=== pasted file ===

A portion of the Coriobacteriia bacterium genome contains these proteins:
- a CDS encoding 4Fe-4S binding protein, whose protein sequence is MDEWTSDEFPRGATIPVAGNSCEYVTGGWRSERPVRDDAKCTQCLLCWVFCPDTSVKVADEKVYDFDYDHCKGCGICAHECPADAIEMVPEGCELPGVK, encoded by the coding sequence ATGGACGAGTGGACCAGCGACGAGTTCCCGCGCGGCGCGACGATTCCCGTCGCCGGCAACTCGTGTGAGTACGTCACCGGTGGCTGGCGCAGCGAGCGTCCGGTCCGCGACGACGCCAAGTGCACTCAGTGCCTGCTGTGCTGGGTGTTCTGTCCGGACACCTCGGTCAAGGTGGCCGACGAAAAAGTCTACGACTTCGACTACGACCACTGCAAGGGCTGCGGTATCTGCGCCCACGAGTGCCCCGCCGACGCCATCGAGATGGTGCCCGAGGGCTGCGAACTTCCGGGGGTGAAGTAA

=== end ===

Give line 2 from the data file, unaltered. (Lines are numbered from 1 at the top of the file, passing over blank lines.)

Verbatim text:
- a CDS encoding 4Fe-4S binding protein, whose protein sequence is MDEWTSDEFPRGATIPVAGNSCEYVTGGWRSERPVRDDAKCTQCLLCWVFCPDTSVKVADEKVYDFDYDHCKGCGICAHECPADAIEMVPEGCELPGVK, encoded by the coding sequence ATGGACGAGTGGACCAGCGACGAGTTCCCGCGCGGCGCGACGATTCCCGTCGCCGGCAACTCGTGTGAGTACGTCACCGGTGGCTGGCGCAGCGAGCGTCCGGTCCGCGACGACGCCAAGTGCACTCAGTGCCTGCTGTGCTGGGTGTTCTGTCCGGACACCTCGGTCAAGGTGGCCGACGAAAAAGTCTACGACTTCGACTACGACCACTGCAAGGGCTGCGGTATCTGCGCCCACGAGTGCCCCGCCGACGCCATCGAGATGGTGCCCGAGGGCTGCGAACTTCCGGGGGTGAAGTAA